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VIII. The Widow Wildfire, Relict of Mr. John • Wildfire, Fox-hunter, who broke his Neck over a fix Bar Gate. She took his Death fo much to Heart, that it was thought it would have put an End to her Life, had fhe not diverted her Sorrows by receiving. the Addreffes of a Gentleman in the Neighbourhood, who made Love to her in the fecond Month of her Widowhood. This Gentleman was discarded in a Fortnight for the Sake of a young Templer, who had the • Poffeffion

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• Poffeffion of her for fix Weeks after, till he was beaten out by a broken Officer, who likewife gave up his Place to a Gentleman at Court. The Courtier was as fhort-liv'd a Favourite as his Predeceffors, but had the Pleasure to see himself fucceeded by a long Series of Lovers, who followed the Widow Wildfire to the 37th Year of her Age, at which Time there enfued a Ceffation of ten Years, when John Felt, Haberdasher, took it in his Head to be in love with her, and it is thought will very fuddenly carry her off. IX. The laft is pretty Mrs. Runnet, who broke her firft Husband's Heart before fhe was Sixteen, at which • Time she was entered of the Club, but foon after left it, upon Account of a Second, whom the made fo quick a Difpatch of, that the returned to her Seat in lefs than a Twelvemonth. This young Matron is looked upon as the most rising Member of the Society, and will probably be in the Prefident's Chair before the dies.

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THESE Ladies upon their firft Inftitution, refolved to give the Pictures of their deceafed Husbands to the Club-Room, but two of them bringing in their • Dead at full Length, they cover'd all the Walls; Upon which they came to a fecond Refolution, that every Matron fhould give her own Picture, and fet it round with her Husband's in Miniature.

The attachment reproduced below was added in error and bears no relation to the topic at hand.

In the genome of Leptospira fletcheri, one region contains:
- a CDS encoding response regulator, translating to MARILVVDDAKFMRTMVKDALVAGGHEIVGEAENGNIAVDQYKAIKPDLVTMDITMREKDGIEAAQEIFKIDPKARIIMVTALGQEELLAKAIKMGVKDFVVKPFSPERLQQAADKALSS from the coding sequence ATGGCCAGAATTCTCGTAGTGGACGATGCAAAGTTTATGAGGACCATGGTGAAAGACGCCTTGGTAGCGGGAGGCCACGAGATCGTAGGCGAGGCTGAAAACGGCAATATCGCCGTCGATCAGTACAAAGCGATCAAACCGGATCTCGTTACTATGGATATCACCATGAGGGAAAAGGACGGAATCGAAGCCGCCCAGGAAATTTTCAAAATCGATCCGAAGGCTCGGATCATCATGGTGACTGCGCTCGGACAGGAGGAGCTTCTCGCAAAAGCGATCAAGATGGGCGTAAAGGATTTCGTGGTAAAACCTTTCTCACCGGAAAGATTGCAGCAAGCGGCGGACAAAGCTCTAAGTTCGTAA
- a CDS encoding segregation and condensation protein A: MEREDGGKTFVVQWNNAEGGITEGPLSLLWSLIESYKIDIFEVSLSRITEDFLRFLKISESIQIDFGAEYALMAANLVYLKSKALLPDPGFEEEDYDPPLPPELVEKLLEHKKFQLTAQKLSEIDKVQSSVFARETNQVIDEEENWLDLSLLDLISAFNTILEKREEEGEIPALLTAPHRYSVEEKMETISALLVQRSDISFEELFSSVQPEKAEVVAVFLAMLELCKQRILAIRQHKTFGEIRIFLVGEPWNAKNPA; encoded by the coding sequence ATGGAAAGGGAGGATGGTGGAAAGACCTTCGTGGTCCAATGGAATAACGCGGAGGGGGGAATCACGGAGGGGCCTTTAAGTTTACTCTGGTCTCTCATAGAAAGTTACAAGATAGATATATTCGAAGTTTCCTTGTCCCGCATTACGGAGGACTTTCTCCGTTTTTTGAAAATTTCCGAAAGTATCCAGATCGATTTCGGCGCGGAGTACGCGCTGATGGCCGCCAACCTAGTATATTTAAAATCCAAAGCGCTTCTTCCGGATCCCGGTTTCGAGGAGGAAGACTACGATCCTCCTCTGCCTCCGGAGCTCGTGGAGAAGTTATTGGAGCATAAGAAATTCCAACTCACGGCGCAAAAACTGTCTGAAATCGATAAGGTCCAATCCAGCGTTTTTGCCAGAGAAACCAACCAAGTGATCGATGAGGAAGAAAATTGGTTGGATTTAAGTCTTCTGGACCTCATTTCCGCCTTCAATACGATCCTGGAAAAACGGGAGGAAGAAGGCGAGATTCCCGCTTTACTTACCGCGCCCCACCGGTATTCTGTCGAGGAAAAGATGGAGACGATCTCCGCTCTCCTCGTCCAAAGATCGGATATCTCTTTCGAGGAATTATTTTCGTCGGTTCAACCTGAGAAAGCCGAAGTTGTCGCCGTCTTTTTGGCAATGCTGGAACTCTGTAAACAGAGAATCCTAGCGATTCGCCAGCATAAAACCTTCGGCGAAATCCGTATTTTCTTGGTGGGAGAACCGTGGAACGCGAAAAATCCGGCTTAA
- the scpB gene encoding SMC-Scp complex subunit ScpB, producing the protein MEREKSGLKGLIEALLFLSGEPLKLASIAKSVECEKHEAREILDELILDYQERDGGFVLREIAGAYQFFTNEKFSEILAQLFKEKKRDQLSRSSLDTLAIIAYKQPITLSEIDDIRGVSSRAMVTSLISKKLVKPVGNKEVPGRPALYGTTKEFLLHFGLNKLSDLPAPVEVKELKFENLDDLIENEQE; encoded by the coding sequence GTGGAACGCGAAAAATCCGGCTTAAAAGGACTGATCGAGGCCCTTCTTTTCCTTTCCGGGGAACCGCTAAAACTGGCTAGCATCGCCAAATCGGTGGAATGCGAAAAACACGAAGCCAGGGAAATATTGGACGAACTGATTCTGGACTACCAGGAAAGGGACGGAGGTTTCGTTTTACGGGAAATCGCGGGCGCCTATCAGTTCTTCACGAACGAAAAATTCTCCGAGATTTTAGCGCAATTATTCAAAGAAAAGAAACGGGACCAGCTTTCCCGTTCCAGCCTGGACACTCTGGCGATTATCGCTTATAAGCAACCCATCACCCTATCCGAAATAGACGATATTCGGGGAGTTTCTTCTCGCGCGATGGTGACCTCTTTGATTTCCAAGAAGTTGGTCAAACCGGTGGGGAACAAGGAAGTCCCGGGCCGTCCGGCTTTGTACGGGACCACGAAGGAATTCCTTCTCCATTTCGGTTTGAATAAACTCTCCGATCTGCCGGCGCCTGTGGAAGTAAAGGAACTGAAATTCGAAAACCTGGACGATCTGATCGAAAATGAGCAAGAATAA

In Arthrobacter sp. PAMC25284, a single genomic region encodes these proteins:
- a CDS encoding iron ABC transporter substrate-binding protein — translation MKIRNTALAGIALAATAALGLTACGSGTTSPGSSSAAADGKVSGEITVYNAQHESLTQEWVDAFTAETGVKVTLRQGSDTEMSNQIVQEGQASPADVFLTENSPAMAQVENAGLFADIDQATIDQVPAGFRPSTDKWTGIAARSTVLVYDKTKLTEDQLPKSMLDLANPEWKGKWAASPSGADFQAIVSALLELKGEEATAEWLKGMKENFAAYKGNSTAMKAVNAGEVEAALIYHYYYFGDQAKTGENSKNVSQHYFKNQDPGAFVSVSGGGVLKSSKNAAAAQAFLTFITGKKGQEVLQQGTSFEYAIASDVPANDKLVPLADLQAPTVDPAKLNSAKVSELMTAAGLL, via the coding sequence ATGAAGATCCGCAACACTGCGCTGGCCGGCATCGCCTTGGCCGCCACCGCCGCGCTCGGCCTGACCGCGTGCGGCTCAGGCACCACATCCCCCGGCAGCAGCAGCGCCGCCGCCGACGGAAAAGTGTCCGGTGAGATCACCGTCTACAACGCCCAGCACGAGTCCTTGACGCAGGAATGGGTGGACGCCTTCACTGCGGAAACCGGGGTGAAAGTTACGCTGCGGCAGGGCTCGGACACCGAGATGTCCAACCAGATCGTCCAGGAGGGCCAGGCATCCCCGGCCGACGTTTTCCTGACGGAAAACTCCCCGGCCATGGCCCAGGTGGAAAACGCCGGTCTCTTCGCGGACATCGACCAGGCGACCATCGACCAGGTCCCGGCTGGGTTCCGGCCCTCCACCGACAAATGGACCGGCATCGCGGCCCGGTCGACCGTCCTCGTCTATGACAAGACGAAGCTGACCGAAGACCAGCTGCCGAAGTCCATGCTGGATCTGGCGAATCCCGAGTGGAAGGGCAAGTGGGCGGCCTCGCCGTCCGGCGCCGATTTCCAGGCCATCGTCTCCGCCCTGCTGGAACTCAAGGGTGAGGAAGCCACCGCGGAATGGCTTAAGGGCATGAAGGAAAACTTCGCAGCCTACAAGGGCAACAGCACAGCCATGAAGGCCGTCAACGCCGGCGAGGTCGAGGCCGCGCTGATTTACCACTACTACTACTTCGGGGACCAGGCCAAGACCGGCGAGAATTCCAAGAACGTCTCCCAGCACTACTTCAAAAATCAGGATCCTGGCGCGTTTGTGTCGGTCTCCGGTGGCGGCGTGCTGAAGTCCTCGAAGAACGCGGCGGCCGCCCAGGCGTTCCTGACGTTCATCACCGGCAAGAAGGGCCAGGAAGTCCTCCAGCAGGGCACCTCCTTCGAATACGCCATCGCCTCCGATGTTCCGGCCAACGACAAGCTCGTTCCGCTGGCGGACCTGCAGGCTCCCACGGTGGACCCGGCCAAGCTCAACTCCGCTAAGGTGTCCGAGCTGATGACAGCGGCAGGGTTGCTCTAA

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As they have most of them the Misfortune to be troubled with the Cholick, they have a noble Cellar • of Cordials and ftrong Waters. When they grow Maudlin, they are very apt to commemorate their for• mer Partners with a Tear. But ask them which of their Husbands they condole, they are not able to tell you, and difcover plainly that they do not weep fo much for the Lofs of a Husband, as for the Want of one.

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THE principal Rule by which the whole Society are to govern themfelves, is this, To cry up the Pleafures of a fingle Life upon all Occafions, in Order to ⚫ deter the rest of their Sex from Marriage, and engross the whole Male World to themfelves.

THEY are obliged, when any one makes Love to a Member of the Society, to communicate his

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Name,

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Name, at which Time the whole Affembly fit upon his Reputation, Perfon, Fortune, and good Humour: and if they find him qualified for a Sifter of the Club, they lay their Heads together how to make him fure. By this Means they are acquainted with all the Widow-hunters about Town, who often afford them great Diverfion. There is an honeft Irish Gentleman, it seems, who knows nothing of this Society, but at different Times has made Love to the whole Club.